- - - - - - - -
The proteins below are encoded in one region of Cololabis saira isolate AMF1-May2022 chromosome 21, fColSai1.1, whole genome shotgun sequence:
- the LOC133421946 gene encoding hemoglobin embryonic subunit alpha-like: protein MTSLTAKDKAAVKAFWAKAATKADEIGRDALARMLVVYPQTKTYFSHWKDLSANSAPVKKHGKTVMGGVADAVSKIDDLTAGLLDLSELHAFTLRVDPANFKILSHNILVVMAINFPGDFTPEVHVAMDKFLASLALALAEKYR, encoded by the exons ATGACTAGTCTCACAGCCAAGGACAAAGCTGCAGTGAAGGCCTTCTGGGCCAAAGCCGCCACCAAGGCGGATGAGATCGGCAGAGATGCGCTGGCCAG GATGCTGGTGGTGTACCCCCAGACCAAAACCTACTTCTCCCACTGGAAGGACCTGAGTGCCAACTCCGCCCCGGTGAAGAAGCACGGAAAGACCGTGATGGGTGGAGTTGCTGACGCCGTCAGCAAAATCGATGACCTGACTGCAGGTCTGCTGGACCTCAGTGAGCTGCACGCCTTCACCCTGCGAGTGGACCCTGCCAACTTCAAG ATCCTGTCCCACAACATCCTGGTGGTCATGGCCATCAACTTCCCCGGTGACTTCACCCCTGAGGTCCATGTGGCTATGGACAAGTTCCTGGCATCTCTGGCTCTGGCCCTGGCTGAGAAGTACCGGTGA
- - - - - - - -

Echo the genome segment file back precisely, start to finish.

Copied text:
The proteins below are encoded in one region of Cololabis saira isolate AMF1-May2022 chromosome 21, fColSai1.1, whole genome shotgun sequence:
- the LOC133421946 gene encoding hemoglobin embryonic subunit alpha-like: protein MTSLTAKDKAAVKAFWAKAATKADEIGRDALARMLVVYPQTKTYFSHWKDLSANSAPVKKHGKTVMGGVADAVSKIDDLTAGLLDLSELHAFTLRVDPANFKILSHNILVVMAINFPGDFTPEVHVAMDKFLASLALALAEKYR, encoded by the exons ATGACTAGTCTCACAGCCAAGGACAAAGCTGCAGTGAAGGCCTTCTGGGCCAAAGCCGCCACCAAGGCGGATGAGATCGGCAGAGATGCGCTGGCCAG GATGCTGGTGGTGTACCCCCAGACCAAAACCTACTTCTCCCACTGGAAGGACCTGAGTGCCAACTCCGCCCCGGTGAAGAAGCACGGAAAGACCGTGATGGGTGGAGTTGCTGACGCCGTCAGCAAAATCGATGACCTGACTGCAGGTCTGCTGGACCTCAGTGAGCTGCACGCCTTCACCCTGCGAGTGGACCCTGCCAACTTCAAG ATCCTGTCCCACAACATCCTGGTGGTCATGGCCATCAACTTCCCCGGTGACTTCACCCCTGAGGTCCATGTGGCTATGGACAAGTTCCTGGCATCTCTGGCTCTGGCCCTGGCTGAGAAGTACCGGTGA